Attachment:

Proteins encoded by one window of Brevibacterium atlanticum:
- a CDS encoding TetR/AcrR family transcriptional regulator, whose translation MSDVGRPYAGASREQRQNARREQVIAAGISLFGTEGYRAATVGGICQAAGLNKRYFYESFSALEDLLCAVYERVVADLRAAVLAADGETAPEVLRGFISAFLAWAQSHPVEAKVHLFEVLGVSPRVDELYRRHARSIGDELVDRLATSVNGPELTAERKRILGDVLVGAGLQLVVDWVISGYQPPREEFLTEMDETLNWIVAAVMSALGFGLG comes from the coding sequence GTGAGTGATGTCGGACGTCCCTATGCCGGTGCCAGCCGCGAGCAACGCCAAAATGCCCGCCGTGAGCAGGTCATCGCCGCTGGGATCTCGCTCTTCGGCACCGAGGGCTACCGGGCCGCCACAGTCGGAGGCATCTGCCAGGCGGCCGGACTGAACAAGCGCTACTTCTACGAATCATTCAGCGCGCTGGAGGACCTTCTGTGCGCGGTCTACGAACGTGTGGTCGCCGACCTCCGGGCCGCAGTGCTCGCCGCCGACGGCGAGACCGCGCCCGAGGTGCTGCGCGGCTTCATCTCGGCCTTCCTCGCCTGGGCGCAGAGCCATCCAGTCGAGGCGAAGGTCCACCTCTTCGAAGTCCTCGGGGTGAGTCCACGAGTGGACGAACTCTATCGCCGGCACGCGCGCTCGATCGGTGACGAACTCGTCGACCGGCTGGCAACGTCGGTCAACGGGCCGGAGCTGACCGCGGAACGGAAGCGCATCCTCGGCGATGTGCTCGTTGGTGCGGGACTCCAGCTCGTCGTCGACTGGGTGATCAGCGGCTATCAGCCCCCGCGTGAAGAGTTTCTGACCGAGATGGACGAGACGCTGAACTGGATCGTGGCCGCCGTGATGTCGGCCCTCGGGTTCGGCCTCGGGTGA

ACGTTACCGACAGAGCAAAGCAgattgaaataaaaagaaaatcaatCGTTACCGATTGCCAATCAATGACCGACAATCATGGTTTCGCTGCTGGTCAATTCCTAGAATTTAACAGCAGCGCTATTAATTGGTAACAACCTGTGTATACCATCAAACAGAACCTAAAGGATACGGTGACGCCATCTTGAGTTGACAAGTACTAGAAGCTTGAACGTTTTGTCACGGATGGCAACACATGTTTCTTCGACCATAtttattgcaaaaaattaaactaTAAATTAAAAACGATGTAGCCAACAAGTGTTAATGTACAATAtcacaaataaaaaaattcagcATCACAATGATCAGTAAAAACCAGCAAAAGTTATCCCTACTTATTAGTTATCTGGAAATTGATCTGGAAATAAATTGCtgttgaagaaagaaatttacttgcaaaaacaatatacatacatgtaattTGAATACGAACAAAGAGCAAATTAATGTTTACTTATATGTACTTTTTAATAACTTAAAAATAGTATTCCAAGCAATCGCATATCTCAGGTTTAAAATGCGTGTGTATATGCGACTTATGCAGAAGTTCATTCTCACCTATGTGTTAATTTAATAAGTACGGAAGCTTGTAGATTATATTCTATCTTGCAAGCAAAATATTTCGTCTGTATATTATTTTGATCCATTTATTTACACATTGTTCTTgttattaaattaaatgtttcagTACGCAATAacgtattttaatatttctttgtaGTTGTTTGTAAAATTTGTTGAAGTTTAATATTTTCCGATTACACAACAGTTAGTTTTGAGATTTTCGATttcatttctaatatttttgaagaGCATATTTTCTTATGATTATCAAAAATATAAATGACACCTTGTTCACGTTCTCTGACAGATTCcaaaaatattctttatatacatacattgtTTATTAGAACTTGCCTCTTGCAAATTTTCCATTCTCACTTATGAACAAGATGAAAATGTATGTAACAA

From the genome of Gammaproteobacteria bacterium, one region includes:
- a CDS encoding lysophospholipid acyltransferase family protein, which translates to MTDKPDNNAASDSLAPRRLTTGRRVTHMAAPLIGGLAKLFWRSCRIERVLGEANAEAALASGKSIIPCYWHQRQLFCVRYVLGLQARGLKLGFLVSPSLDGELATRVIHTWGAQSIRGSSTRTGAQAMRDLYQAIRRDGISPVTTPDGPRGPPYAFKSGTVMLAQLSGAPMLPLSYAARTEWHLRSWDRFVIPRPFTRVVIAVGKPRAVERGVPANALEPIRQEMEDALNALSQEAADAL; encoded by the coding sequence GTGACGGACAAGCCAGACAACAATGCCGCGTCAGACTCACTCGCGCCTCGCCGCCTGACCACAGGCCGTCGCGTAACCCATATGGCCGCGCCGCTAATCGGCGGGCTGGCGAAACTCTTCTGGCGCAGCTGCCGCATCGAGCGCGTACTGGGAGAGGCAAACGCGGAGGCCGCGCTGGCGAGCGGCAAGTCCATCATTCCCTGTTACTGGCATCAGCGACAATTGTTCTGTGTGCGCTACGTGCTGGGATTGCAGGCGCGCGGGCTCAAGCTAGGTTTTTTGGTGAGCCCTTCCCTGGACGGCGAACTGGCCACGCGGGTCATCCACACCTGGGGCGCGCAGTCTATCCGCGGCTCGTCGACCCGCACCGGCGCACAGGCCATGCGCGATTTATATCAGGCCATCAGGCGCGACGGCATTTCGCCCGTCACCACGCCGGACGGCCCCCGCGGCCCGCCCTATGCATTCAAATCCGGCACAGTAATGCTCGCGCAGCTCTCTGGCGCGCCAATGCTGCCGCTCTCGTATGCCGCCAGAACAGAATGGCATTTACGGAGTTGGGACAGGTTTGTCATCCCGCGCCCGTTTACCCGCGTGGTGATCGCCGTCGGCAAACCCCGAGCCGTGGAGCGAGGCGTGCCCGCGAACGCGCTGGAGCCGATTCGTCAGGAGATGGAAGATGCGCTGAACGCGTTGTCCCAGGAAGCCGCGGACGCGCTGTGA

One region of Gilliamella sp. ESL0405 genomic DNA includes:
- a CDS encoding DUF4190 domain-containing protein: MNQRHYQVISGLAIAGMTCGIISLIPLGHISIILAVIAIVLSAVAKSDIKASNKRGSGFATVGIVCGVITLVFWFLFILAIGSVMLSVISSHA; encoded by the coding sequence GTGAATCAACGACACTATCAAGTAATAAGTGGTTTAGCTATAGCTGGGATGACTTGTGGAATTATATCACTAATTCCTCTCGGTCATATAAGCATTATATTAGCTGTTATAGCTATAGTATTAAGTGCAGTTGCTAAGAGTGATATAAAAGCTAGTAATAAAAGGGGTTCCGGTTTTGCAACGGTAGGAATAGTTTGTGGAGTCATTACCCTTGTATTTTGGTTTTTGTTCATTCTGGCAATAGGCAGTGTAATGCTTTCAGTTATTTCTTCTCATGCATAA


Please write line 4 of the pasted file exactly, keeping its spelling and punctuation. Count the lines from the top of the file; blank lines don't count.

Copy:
From the genome of Gammaproteobacteria bacterium, one region includes: